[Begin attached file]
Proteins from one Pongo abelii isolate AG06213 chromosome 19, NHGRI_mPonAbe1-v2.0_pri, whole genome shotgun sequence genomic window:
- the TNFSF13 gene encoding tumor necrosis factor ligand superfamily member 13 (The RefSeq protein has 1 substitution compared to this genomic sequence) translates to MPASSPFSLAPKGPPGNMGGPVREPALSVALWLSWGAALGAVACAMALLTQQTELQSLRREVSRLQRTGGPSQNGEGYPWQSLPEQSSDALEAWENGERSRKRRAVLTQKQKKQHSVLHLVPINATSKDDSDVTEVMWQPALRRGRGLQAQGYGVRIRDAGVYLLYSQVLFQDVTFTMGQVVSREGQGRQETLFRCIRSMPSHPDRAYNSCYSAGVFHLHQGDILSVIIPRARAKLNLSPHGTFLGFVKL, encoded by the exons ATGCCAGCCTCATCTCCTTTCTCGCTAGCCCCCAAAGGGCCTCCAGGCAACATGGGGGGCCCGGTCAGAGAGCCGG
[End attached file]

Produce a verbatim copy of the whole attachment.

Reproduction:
Proteins from one Pongo abelii isolate AG06213 chromosome 19, NHGRI_mPonAbe1-v2.0_pri, whole genome shotgun sequence genomic window:
- the TNFSF13 gene encoding tumor necrosis factor ligand superfamily member 13 (The RefSeq protein has 1 substitution compared to this genomic sequence) translates to MPASSPFSLAPKGPPGNMGGPVREPALSVALWLSWGAALGAVACAMALLTQQTELQSLRREVSRLQRTGGPSQNGEGYPWQSLPEQSSDALEAWENGERSRKRRAVLTQKQKKQHSVLHLVPINATSKDDSDVTEVMWQPALRRGRGLQAQGYGVRIRDAGVYLLYSQVLFQDVTFTMGQVVSREGQGRQETLFRCIRSMPSHPDRAYNSCYSAGVFHLHQGDILSVIIPRARAKLNLSPHGTFLGFVKL, encoded by the exons ATGCCAGCCTCATCTCCTTTCTCGCTAGCCCCCAAAGGGCCTCCAGGCAACATGGGGGGCCCGGTCAGAGAGCCGG